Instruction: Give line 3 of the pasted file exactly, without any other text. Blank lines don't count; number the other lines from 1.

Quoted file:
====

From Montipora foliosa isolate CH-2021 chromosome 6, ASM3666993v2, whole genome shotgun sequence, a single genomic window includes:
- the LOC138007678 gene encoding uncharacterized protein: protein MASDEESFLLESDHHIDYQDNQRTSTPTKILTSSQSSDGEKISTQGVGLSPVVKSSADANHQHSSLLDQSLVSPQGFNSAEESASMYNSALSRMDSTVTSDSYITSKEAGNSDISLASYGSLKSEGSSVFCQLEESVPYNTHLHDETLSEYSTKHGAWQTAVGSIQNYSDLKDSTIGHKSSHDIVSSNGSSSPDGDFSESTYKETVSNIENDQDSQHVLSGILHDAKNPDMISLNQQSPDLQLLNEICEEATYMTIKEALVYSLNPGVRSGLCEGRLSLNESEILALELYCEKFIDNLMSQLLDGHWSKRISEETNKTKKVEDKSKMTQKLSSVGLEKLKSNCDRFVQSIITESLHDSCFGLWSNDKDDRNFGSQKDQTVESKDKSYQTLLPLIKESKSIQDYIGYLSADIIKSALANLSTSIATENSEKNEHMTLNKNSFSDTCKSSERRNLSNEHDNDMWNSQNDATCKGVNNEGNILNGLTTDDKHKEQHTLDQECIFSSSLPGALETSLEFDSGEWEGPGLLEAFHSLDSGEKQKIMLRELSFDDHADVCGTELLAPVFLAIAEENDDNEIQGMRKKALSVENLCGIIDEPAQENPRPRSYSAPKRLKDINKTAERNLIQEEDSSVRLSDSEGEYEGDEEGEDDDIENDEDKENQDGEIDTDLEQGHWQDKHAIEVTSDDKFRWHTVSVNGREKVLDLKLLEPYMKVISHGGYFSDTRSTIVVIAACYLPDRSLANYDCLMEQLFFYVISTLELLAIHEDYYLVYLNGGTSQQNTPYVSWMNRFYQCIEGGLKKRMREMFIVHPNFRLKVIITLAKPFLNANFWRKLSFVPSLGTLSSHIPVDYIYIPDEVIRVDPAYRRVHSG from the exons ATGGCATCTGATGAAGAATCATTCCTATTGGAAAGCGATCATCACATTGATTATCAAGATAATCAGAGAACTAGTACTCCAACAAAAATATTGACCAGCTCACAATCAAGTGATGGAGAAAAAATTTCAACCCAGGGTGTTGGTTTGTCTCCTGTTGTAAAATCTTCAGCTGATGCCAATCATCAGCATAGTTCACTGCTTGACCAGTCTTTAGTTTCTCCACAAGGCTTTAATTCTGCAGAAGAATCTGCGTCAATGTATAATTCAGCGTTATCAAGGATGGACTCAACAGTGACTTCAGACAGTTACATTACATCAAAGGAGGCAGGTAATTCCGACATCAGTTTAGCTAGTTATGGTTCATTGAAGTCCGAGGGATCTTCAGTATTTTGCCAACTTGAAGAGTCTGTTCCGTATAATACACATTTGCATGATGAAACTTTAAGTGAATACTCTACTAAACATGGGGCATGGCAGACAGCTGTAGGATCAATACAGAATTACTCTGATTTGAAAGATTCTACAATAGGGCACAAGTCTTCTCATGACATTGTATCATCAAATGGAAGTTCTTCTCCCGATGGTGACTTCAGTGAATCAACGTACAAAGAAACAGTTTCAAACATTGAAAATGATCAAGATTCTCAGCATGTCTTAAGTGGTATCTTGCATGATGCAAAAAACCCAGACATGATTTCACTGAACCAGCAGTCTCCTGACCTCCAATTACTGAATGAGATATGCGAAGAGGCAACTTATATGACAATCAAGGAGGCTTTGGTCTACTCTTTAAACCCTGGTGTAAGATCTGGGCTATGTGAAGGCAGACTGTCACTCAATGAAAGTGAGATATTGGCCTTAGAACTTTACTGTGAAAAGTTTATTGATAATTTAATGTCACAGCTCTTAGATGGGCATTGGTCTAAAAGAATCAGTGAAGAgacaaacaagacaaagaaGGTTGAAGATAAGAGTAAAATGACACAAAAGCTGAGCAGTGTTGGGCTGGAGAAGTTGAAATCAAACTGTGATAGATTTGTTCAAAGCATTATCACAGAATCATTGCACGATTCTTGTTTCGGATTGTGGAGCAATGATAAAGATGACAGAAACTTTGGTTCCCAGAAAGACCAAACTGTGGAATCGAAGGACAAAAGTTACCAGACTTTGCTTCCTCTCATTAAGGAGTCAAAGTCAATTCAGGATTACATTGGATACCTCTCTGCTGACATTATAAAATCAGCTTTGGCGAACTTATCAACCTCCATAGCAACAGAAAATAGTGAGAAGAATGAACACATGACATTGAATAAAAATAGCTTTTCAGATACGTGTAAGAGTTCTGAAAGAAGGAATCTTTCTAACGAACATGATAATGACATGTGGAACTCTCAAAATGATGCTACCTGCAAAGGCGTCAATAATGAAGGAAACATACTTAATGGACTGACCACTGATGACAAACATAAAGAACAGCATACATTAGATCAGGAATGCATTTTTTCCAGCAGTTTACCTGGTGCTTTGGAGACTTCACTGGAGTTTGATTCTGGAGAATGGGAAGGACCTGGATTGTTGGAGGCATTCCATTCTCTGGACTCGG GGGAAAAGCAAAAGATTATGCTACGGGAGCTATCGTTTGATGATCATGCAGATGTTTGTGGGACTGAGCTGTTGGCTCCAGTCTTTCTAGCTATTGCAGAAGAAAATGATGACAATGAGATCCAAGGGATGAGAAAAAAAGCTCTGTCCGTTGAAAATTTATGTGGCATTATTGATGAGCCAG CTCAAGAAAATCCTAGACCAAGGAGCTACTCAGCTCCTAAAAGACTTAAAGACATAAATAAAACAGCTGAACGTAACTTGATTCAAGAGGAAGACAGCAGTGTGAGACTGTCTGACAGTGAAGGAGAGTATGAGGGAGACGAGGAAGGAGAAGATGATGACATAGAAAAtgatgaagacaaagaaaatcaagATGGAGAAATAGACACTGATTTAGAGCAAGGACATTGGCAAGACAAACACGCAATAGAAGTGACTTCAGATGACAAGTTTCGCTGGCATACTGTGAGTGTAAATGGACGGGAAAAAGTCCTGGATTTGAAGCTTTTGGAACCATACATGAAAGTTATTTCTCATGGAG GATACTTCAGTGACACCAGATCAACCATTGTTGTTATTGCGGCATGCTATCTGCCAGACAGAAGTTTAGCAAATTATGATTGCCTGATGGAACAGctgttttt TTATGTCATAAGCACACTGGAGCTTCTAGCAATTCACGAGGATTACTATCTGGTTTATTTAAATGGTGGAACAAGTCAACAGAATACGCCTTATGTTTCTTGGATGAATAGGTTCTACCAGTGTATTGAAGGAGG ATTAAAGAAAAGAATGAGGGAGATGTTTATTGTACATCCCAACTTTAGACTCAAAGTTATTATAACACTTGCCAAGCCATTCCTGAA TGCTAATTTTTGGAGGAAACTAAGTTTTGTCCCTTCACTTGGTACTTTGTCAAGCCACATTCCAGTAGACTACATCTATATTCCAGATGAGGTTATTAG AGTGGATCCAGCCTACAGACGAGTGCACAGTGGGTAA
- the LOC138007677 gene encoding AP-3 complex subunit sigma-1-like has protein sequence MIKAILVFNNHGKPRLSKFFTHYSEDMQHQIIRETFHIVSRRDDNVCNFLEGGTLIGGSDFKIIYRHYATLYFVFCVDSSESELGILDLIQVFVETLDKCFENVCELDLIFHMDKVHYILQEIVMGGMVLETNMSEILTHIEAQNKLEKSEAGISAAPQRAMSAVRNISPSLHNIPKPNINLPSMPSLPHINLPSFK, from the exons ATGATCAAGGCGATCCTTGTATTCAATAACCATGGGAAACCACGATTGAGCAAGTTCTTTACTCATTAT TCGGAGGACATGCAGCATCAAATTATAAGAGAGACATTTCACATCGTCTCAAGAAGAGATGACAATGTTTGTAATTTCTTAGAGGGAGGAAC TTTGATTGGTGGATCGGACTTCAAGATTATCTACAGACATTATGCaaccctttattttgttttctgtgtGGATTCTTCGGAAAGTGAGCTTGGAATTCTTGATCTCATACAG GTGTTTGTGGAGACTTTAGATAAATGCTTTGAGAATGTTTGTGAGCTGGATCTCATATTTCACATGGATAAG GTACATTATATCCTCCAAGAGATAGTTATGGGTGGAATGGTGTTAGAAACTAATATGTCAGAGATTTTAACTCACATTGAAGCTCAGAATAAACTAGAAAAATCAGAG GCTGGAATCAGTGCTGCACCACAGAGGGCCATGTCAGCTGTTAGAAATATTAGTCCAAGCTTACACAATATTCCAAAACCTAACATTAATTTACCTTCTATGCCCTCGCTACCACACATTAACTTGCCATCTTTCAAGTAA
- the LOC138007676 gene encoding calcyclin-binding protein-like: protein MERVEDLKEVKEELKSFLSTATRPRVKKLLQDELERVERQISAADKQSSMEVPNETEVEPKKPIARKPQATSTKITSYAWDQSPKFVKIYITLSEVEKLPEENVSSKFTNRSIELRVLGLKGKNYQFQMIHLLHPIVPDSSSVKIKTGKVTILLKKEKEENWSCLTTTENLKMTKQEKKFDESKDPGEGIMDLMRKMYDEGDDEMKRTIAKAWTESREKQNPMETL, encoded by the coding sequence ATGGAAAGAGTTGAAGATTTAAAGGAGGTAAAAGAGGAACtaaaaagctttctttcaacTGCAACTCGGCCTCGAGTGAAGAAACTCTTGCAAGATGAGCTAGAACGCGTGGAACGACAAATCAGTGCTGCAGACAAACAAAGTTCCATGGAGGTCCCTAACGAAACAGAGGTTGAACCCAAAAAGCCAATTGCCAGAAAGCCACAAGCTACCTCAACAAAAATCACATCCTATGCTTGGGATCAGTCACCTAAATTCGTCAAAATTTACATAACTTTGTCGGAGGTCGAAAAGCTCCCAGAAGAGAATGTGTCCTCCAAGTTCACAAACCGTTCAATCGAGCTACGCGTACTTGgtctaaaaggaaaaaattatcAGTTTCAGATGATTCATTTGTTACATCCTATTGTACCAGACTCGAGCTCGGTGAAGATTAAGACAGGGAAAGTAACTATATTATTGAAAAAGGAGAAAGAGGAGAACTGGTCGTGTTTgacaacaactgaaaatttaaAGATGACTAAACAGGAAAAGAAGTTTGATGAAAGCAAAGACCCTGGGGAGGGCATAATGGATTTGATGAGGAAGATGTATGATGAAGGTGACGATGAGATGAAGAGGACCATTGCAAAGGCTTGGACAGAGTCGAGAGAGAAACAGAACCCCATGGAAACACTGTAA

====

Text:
- the LOC138007677 gene encoding AP-3 complex subunit sigma-1-like has protein sequence MIKAILVFNNHGKPRLSKFFTHYSEDMQHQIIRETFHIVSRRDDNVCNFLEGGTLIGGSDFKIIYRHYATLYFVFCVDSSESELGILDLIQVFVETLDKCFENVCELDLIFHMDKVHYILQEIVMGGMVLETNMSEILTHIEAQNKLEKSEAGISAAPQRAMSAVRNISPSLHNIPKPNINLPSMPSLPHINLPSFK, from the exons ATGATCAAGGCGATCCTTGTATTCAATAACCATGGGAAACCACGATTGAGCAAGTTCTTTACTCATTAT TCGGAGGACATGCAGCATCAAATTATAAGAGAGACATTTCACATCGTCTCAAGAAGAGATGACAATGTTTGTAATTTCTTAGAGGGAGGAAC TTTGATTGGTGGATCGGACTTCAAGATTATCTACAGACATTATGCaaccctttattttgttttctgtgtGGATTCTTCGGAAAGTGAGCTTGGAATTCTTGATCTCATACAG GTGTTTGTGGAGACTTTAGATAAATGCTTTGAGAATGTTTGTGAGCTGGATCTCATATTTCACATGGATAAG GTACATTATATCCTCCAAGAGATAGTTATGGGTGGAATGGTGTTAGAAACTAATATGTCAGAGATTTTAACTCACATTGAAGCTCAGAATAAACTAGAAAAATCAGAG GCTGGAATCAGTGCTGCACCACAGAGGGCCATGTCAGCTGTTAGAAATATTAGTCCAAGCTTACACAATATTCCAAAACCTAACATTAATTTACCTTCTATGCCCTCGCTACCACACATTAACTTGCCATCTTTCAAGTAA